December 11, 2013
Beyond the Borders of Wind Energy
Engineers at the U.S. National Renewable Energy Laboratory use LMS Test.Lab to perform modal testing on next-generation wind power systems.
Engineers at the U.S. Department of Energy’s National Renewable Energy Laboratory use LMS Test.Lab in performing modal testing on next-generation wind power systems destined to radically change America’s energy policies in decades to come. As an inexhaustible, clean and economical way to generate electricity, wind power often tops the list of alterative energy sources for companies around the world facing volatility in fossil fuel prices, supply uncertainties and environmental issues. The “20% Wind Energy by 2030” study published by the U.S. Department of Energy (DOE) in 2008 stated that generating 20% of the country’s electricity from wind power is feasible by the year 2030.
To reach this ambitious goal, efforts are being stepped up to boost U.S. wind capacity to 300 gigawatts (GW), a more than tenfold increase from present levels. In 2008 alone, the United States added more than 8 GW of new installations, bringing the nation’s total wind energy capacity to more than 25 GW—the largest in the world according to the American Wind Energy Association. Figure 1
Generating this much power will take more than building bigger wind turbines, however. According to DOE, the reliability and operability of turbines must improve. Also, with the number of easily accessible high-wind-speed sites dwindling, turbines that operate efficiently in low-speed sites must be developed. All this will require advances in designing, simulating, and testing these next-generation machines, including variable-speed drive trains and advanced controls for adjusting blade pitch to match wind conditions. Figure 2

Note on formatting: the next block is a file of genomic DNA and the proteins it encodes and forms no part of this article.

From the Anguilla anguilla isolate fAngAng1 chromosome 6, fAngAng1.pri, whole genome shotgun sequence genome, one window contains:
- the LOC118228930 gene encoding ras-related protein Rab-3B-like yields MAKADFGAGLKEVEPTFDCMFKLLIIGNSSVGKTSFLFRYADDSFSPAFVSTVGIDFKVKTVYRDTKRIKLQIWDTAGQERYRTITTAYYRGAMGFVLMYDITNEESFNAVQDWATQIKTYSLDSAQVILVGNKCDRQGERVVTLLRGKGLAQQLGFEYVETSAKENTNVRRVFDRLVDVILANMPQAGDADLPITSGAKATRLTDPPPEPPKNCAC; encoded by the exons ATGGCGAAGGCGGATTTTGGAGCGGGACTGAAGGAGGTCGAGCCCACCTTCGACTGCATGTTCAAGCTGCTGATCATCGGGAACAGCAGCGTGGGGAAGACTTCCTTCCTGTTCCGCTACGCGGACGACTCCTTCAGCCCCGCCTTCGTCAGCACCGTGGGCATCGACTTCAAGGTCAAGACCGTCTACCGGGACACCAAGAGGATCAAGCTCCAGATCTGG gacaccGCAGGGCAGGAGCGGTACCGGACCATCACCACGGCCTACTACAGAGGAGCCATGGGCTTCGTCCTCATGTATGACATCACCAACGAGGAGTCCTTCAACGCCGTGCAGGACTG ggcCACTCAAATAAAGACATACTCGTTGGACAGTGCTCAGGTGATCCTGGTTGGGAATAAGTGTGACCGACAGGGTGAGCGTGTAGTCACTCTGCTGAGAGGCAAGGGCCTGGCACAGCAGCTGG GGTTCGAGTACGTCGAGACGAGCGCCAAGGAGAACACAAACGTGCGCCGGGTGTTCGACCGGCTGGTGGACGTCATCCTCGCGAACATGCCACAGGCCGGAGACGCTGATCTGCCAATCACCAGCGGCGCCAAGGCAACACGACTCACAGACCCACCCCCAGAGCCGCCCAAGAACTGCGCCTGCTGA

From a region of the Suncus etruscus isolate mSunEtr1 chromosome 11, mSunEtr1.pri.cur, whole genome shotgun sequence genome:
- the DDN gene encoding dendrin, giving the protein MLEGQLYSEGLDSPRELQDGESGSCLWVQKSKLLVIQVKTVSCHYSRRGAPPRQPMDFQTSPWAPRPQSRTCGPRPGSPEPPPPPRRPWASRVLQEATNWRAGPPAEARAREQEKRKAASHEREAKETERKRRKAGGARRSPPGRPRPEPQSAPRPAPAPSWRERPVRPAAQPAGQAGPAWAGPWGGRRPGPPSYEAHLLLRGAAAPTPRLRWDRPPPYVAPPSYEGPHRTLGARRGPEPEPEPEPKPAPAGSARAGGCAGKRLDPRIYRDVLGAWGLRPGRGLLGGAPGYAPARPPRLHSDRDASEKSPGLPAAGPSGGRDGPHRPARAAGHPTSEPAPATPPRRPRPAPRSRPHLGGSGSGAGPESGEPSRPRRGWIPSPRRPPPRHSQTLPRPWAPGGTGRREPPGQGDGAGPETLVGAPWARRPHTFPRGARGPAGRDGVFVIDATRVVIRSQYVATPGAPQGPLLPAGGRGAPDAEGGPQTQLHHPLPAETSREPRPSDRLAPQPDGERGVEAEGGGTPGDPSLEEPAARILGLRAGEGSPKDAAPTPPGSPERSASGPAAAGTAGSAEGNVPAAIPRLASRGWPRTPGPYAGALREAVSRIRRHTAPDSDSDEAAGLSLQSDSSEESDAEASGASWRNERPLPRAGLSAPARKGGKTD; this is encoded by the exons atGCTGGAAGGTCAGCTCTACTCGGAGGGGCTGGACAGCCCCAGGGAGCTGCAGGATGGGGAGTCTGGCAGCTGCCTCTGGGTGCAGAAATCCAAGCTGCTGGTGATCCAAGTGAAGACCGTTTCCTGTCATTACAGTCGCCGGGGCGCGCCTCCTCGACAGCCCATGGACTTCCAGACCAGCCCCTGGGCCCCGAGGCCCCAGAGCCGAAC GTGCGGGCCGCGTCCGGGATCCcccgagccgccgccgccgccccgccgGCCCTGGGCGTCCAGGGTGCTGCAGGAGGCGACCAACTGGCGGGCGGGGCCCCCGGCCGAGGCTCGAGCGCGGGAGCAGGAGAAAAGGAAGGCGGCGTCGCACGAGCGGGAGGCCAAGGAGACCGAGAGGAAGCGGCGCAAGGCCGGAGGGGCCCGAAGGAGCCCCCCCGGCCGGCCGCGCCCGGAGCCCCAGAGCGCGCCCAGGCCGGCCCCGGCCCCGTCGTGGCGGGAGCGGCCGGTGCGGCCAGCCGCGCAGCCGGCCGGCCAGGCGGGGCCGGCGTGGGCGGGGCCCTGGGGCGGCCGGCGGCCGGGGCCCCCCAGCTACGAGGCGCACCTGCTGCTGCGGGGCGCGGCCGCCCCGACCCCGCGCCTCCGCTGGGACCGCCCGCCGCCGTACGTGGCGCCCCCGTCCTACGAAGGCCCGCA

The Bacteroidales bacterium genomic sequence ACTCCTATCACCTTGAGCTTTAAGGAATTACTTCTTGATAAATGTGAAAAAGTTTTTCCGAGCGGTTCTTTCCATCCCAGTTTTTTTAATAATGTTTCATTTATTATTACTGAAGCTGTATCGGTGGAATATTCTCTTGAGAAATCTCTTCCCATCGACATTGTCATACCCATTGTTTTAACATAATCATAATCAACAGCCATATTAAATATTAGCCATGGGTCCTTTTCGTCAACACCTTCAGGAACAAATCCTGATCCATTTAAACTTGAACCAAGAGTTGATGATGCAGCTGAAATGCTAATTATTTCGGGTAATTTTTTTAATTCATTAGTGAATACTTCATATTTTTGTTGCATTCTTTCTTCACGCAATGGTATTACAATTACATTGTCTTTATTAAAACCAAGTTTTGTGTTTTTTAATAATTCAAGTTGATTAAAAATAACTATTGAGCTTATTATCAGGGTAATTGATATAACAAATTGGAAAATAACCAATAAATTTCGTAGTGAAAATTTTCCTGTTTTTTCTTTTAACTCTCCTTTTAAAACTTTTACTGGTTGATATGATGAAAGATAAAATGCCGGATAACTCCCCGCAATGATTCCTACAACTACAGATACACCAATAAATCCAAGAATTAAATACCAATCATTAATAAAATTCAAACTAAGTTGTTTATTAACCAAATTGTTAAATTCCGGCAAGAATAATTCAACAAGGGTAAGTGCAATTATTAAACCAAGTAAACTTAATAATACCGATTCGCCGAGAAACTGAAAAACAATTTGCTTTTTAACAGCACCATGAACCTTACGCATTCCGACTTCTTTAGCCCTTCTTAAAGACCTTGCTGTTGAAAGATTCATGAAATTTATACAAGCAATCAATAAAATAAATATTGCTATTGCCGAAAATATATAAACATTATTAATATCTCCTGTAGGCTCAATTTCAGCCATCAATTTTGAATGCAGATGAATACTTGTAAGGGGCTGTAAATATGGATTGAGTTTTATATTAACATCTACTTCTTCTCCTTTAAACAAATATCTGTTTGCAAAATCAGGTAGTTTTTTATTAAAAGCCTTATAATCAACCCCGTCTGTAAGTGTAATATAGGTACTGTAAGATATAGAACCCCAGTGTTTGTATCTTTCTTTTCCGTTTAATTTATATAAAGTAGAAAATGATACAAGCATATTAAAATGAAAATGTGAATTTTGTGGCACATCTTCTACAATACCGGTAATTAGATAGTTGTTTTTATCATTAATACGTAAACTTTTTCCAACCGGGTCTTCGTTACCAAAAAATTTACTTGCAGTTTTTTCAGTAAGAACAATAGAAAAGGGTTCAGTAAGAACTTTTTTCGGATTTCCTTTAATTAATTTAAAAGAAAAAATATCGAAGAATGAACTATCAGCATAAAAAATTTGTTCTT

Tools for Advanced Testing
Work in addressing these requirements is spearheaded by the National Renewable Energy Laboratory (NREL), DOE’s primary research and development center for wind power. A key element of efforts at NREL’s National Wind Technology Center (NWTC) in Golden, Colorado, is aimed at testing proposed new concepts, as well as improving existing designs, often in connection with industry partners, including wind turbine manufacturers and component suppliers.
In particular, modal testing is performed to identify resonant frequencies of the wind machine. As a nationally certified test facility, the NWTC also performs modal analysis as part of a suite of dynamic vibration tests for certifying wind turbine designs. NREL recently installed an LMS Test.Lab data acquisition and analysis system for performing these modal and vibration tests, and LMS Virtual.Lab software for correlating and updating simulation models. Measurements are made using a 96-channel LMS SCADAS Mobile system consisting of three lightweight, battery-powered, laptop-size units that are easy to carry up into a wind turbine nacelle and between the NWTC and outdoor wind turbine sites. The portable units are less than a third the size and weight of the NWTC’s former cumbersome UNIX-based system. Figure 3
Full Modal Survey
NWTC engineers have already used the LMS system in performing a full system model survey of a specially modified three-bladed 600-kW wind turbine system known as the CART-3, which is used for advanced controls research. With its rotor fixed in a parked position accelerometers were placed on the entire structure, including points on the tower, rotor blades, gearbox, and nacelle. Blades were excited to vibrate with impact from an instrumented hammer. For other parts of the structure, hydraulic shakers were controlled by signals from the LMS SCADAS system, which measured amplitude response of the structure for various input frequencies.
According to NWTC Test Engineer Richard Osgood, one of the major advantages of using the LMS SCADAS Mobile was that it could be used as a distributed data acquisition system, with slave units on the rotor, blades, nacelle, tower, and even a remote meteorological tower to measure wind speeds—all daisy-chained together and connected by fiber-optic cables to a master unit on a truck on the ground at the base of the tower.